Life in Nicaragua

  • The population of Nicaragua is almost 6 million.
  • Nicaragua is the poorest country in Central America and the second poorest in the Western Hemisphere, behind only Haiti.
  • 42.5% of Nicaraguans live below the poverty line, surviving on less than $1 per day.  75.8% of the population lives on less than $2 per day.
  • Poverty in Nicaragua is further complicated by the population’s extreme vulnerability to natural disasters, including earthquakes, volcanic eruptions, drought, flooding and hurricanes. Hurricane Felix, for example, which hit in September 2007, affected 33,000 families and destroyed nearly 80% of the infrastructure in 295 communities.
  • Unemployment is only 6%, but underemployment is at 46.5%.  In other words, almost half of the labor force has jobs that are either less than full-time or are otherwise inadequate for the employee’s training or economic needs.
  • Nicaragua has one of the highest levels of income inequality in the world, and it has the third lowest per capita income in the Western Hemisphere.
  • Less than 25% of the economically active population has the security of a fixed salary.

Issues facing children in Nicaragua

  • Five of the country’s 17 departments have chronic malnutrition rates of more than 30%, and the rate exceeds 50% in the regions where most of Nicaragua’s indigenous people live.
  • Approximately 40% of the population does not have consistent access to health services (75% for the indigenous and Afro-descendent populations), with the remaining 60% covered by low-quality services.
  • A third of the population has no access to sustainable sources of drinking water, a figure that rises to 53% in rural areas and 79%.
  • 24% of children are not in the school system, and child labor affects approximately 14% of children under 15 are in the work force.  Exclusion from the school system mainly affects rural indigenous populations and Afro-descendent families, as well as children who have disabilities.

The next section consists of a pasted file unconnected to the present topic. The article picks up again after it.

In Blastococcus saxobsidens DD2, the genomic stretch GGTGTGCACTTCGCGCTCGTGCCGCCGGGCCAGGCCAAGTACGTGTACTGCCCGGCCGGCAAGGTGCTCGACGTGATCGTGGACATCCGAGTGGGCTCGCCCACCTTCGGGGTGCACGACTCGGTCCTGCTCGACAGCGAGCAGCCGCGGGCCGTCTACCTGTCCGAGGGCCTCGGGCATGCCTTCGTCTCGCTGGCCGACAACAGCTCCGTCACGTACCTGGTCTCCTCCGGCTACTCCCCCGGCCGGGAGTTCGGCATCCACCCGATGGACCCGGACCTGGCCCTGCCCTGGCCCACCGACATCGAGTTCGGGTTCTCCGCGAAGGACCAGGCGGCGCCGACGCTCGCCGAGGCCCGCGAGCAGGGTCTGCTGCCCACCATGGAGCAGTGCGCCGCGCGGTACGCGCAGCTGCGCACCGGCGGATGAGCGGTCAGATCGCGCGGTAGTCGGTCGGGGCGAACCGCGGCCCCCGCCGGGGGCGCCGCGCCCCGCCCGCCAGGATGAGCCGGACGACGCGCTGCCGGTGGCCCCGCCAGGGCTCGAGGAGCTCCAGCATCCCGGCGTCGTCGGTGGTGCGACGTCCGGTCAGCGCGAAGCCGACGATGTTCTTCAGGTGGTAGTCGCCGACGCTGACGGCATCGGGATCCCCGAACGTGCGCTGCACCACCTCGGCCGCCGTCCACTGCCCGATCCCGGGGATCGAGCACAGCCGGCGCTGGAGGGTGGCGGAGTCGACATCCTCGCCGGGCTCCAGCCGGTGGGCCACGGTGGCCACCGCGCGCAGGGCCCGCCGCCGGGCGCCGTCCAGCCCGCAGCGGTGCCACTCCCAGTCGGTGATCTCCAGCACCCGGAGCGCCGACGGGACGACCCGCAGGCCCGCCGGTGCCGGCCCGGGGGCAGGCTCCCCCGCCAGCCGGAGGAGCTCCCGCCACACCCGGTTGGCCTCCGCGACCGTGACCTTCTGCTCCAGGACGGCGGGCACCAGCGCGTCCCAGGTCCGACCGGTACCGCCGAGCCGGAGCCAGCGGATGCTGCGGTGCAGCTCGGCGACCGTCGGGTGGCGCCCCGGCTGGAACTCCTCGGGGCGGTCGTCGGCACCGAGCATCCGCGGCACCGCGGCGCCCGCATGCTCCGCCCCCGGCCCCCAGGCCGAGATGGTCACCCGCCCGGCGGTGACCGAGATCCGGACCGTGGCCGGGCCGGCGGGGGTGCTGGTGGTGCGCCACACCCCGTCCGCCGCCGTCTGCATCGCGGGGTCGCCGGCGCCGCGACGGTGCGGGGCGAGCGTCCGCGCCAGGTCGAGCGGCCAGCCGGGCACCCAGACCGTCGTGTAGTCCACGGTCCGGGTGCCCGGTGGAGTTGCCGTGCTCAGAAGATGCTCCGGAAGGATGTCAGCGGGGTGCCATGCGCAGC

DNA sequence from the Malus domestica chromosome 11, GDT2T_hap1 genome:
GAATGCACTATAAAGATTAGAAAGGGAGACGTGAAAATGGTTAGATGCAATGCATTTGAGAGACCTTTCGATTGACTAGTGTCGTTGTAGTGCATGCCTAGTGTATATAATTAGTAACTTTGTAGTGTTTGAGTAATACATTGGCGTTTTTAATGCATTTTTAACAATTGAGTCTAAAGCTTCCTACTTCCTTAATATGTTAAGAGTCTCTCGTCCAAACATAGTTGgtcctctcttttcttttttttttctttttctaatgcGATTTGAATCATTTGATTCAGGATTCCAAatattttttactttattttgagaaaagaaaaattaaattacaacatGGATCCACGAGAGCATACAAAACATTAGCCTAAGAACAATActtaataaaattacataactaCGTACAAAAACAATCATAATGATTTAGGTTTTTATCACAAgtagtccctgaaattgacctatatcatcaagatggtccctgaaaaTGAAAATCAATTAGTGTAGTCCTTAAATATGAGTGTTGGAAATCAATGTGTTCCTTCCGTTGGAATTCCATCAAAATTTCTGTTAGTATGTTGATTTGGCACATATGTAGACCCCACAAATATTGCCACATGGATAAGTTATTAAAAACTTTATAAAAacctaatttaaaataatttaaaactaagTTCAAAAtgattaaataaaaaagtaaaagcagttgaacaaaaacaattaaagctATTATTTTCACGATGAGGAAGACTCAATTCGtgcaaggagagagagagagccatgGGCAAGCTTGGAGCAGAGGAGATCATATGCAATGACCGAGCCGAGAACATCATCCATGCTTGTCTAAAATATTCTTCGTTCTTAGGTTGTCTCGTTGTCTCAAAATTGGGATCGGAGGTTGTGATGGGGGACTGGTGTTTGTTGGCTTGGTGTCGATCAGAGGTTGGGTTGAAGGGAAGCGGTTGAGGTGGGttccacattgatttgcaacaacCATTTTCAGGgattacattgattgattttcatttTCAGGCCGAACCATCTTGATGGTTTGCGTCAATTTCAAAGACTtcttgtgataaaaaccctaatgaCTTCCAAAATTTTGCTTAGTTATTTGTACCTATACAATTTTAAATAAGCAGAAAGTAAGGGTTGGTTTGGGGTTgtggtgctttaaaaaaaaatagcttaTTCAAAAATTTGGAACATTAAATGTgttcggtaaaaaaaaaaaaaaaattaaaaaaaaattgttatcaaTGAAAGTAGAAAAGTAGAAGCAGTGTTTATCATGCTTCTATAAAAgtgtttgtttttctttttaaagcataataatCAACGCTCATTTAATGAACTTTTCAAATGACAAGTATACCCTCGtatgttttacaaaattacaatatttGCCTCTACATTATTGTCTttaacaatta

• The annual HIV/AIDS incidence has increased from 4.1 per 100,000 inhabitants in 2003, to 27 in 2014. In recent years, the infection ratio between men and women has tilted increasingly towards women. 60% of adolescents who contracted HIV in 2008 were women. Approximately half of adolescents do not know how to prevent HIV.


  • According the Ministry of Education, there are more than 500,000 children not in school.
  • 21% of children leave school in the first grade.
  • Only 35% of preschool-age children are in school.
  • Average education level is 5.6 years, only 3.6 years in rural areas.
  • Only 40% of children enroll in high school, and only 40% of those graduate.
  • Teachers’ earn only half the average salary of the rest of Nicaragua’s workers.
  • Only 60% of those who enroll in primary school finish, out of the 87 % that enroll.
  • 17% of Nicaraguans over the age of 15 are illiterate.

(Source Information:, The CIA World Factbook, U.S. Department of State, Area Handbook of the US Library of Congress, and The State of the World’s Children 2008)

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